The contradictions and inequalities in South Africa remain extreme, but I know that when I get on a plane tonight, I start my journey to one of the most violent and oppressed places on the planet. My phone keeps ringing for media comments on the question of whether free higher education is possible. I agree to squeeze in a trip to the SABC offices to record an interview to be aired on the evening news when I will be in the air. I don’t have a TV at home but catch a glimpse of the news at the studio. It is being reported that a few hundred people have died in the Mediterranean Sea trying to flee to a better life in Europe. In a few days I will be on that beautiful and ghastly, ghostly sea where so many thousands have died, have been left to die, have been killed. I rush home to pack.
I must pack only things that I am okay not to return with. I must pack things that won’t come back. I have packed many times. Travelled many times. But never have I packed not to bring back. Never have I packed with the possibility of not coming back. Apparently freedom flotillas heading for the Gaza Strip get attacked. Well, to put it bluntly, humanitarian and solidarity flotillas are mostly attacked. In 2010, one of the vessels was attacked by the Israel Defence Forces (IDF) and nine people on board were killed (another died of his wounds later). In other years, boats were rammed, one capsized. I remember the terrible news of a few days ago that Barack Obama has just signed another multi-billion dollar package with Israel for arms over the next ten years. Does this mean that my partner’s family, my family and friends, who live in the USA may have some of their taxes go towards maintaining and growing the IDF that is likely to stop us from bringing a message of solidarity and hope to the Palestinians in Gaza?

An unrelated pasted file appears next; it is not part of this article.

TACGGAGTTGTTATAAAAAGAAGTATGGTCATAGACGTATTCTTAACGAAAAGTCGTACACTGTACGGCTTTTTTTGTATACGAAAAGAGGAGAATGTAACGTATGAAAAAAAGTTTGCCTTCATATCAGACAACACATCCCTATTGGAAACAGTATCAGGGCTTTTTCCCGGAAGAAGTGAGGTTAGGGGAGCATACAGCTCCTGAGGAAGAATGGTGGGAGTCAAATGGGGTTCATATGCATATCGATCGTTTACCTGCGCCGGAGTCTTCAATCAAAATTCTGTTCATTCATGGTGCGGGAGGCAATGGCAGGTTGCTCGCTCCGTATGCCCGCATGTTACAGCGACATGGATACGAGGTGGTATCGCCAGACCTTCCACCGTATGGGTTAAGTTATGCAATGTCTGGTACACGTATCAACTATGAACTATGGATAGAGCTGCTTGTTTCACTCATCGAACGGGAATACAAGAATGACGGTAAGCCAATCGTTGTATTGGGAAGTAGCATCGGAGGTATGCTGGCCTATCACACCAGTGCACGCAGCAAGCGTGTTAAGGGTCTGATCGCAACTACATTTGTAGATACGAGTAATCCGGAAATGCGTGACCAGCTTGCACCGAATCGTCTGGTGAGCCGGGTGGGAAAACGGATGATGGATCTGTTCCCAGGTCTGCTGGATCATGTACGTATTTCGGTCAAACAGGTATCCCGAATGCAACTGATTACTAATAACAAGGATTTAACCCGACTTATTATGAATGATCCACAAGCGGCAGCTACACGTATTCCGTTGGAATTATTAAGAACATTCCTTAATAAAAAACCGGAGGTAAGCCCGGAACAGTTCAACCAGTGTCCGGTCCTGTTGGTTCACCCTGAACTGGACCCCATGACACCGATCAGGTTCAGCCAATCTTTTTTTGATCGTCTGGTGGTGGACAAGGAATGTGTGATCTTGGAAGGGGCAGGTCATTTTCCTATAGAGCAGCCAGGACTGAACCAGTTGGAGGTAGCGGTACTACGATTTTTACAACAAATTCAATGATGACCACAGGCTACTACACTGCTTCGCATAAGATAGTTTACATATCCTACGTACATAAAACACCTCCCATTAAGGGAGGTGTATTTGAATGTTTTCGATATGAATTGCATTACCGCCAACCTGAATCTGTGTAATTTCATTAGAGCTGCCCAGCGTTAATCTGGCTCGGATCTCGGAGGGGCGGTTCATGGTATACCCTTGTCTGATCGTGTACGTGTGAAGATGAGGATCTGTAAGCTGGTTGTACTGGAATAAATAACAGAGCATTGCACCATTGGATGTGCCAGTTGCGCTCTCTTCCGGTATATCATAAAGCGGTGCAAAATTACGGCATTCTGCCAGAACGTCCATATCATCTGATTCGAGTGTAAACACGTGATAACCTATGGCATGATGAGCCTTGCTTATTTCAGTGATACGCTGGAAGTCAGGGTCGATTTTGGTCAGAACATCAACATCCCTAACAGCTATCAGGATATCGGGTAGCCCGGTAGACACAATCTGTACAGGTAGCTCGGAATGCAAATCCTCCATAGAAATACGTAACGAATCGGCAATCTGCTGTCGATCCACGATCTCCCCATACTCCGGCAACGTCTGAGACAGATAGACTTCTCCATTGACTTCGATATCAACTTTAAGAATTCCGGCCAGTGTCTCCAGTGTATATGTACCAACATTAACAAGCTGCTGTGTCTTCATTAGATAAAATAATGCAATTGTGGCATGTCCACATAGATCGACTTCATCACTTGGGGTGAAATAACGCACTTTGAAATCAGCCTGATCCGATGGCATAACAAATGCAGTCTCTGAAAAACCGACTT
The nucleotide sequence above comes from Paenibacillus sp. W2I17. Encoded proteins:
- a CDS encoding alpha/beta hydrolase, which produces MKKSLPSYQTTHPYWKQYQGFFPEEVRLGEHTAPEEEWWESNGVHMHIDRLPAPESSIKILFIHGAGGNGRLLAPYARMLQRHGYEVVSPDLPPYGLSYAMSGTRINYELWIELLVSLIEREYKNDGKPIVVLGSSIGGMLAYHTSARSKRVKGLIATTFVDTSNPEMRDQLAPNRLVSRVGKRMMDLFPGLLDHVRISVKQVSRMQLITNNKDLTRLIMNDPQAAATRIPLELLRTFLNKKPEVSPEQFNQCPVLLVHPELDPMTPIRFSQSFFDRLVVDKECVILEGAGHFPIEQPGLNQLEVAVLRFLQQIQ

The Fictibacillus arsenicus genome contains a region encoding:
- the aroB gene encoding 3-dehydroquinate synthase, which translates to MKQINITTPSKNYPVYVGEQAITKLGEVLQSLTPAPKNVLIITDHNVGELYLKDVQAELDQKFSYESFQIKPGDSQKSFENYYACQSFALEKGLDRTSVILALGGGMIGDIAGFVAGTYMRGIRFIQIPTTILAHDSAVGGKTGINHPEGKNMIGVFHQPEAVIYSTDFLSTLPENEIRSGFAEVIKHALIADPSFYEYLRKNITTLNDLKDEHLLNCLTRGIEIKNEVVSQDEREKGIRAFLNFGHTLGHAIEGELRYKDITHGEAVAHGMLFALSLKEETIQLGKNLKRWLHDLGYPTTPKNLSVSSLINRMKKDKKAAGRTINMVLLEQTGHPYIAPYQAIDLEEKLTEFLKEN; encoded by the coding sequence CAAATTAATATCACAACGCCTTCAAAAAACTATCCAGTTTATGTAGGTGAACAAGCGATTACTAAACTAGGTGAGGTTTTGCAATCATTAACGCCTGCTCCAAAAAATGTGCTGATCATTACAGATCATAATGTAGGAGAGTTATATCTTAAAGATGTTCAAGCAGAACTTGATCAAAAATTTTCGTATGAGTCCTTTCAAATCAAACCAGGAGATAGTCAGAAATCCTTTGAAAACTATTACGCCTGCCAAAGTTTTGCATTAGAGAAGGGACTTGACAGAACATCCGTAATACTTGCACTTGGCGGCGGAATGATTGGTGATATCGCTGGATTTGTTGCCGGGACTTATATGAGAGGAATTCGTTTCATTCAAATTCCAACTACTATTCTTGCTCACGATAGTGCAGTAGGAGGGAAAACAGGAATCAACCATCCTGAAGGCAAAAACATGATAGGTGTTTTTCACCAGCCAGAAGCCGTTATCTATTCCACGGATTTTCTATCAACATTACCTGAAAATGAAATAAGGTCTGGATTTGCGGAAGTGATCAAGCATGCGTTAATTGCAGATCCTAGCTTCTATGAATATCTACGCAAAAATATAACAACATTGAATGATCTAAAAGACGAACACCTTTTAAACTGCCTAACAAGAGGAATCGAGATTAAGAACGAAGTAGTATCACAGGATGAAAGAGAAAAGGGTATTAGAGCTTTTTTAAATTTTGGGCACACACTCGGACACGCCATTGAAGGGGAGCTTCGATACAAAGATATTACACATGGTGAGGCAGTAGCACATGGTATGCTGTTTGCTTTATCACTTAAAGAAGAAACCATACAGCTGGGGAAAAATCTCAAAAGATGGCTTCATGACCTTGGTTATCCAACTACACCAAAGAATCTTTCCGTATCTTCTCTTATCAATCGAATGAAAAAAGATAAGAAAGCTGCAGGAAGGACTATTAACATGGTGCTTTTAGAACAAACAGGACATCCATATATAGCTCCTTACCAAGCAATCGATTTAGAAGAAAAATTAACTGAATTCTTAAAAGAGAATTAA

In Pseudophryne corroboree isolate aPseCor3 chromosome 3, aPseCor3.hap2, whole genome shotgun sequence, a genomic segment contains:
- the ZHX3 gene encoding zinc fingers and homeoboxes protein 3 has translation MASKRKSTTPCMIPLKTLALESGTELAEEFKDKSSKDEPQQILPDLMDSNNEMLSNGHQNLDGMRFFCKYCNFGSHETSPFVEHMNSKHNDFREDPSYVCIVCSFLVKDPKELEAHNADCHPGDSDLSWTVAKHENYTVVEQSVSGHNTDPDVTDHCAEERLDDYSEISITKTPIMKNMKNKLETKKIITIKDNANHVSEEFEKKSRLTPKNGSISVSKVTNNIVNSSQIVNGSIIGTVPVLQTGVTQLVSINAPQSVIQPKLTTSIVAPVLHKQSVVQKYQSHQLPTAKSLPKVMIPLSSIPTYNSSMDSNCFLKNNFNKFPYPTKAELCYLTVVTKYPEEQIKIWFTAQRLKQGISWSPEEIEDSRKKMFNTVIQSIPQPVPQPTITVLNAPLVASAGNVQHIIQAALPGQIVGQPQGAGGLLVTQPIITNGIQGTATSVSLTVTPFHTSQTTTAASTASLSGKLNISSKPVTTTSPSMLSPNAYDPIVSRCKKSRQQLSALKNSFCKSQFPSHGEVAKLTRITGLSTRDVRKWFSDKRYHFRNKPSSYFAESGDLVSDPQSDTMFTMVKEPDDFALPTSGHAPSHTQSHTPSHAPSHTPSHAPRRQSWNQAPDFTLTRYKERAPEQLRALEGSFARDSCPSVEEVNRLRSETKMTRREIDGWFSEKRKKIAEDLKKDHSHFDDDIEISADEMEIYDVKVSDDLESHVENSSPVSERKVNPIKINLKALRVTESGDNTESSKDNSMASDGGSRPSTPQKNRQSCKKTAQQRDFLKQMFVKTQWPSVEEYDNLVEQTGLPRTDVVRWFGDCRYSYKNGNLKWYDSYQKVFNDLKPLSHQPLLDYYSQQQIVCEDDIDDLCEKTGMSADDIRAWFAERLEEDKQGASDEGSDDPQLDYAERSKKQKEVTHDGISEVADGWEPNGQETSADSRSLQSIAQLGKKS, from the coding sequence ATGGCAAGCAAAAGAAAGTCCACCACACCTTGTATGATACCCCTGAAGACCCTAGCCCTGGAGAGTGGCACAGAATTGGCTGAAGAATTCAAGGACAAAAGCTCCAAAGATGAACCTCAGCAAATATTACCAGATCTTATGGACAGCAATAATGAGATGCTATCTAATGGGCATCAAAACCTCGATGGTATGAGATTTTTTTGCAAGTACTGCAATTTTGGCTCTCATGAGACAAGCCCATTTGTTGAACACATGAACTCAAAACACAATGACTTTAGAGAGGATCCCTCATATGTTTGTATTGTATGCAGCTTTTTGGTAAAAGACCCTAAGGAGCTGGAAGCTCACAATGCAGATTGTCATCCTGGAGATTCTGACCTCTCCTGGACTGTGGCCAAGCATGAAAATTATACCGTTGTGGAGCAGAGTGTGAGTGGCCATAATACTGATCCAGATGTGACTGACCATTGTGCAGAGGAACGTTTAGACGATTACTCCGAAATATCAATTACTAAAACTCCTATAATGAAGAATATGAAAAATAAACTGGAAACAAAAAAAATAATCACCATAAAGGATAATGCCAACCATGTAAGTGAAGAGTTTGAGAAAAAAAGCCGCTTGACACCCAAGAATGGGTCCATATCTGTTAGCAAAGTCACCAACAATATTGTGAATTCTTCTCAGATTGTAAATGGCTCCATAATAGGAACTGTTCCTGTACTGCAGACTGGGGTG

And what about the children in the IDF? I hear from many who have experienced a military checkpoint or been on a flotilla mission that the IDF soldiers are young. Some are just out of school. What kind of compassion can I have for these young people? What will I feel when I come face to face with them? When they demean and ridicule those who try to support or show solidarity with their “enemy”? I have read some accounts of young Israelis refusing national military service. They do not escape the violence and the trauma of being so young and yet carrying a gun and a hatred around to maintain an occupation of a people. Their own defence force breaks them for disobeying and resisting. No one leaves this conflict unscathed.
I say goodbye to my partner and my child, my family which is trying hard not to simply remain comfortable and safe while others don’t have the possibility to be. For us, even as we have choice, the possibility to not hear and not see the injustices next door or far away, is not an option. I remember this commitment as I board the first of three planes, a train, and hopefully a boat to take a message of solidarity from South Africa to the Palestinians, especially the women and children, in occupied Gaza.
The views expressed in this article belong to the author and do not necessarily reflect the editorial policy of Middle East Monitor.